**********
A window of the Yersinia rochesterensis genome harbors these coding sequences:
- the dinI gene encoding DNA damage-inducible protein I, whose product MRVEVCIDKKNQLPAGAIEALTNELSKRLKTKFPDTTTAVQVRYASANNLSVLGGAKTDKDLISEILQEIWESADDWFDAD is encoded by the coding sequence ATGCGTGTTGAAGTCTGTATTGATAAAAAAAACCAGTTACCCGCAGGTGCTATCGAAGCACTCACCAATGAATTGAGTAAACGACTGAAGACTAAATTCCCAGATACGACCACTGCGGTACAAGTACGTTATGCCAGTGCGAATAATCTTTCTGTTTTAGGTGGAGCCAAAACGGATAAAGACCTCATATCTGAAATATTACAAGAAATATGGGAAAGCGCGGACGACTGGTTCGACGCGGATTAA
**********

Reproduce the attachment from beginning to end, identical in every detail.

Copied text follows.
A window of the Yersinia rochesterensis genome harbors these coding sequences:
- the dinI gene encoding DNA damage-inducible protein I, whose product MRVEVCIDKKNQLPAGAIEALTNELSKRLKTKFPDTTTAVQVRYASANNLSVLGGAKTDKDLISEILQEIWESADDWFDAD is encoded by the coding sequence ATGCGTGTTGAAGTCTGTATTGATAAAAAAAACCAGTTACCCGCAGGTGCTATCGAAGCACTCACCAATGAATTGAGTAAACGACTGAAGACTAAATTCCCAGATACGACCACTGCGGTACAAGTACGTTATGCCAGTGCGAATAATCTTTCTGTTTTAGGTGGAGCCAAAACGGATAAAGACCTCATATCTGAAATATTACAAGAAATATGGGAAAGCGCGGACGACTGGTTCGACGCGGATTAA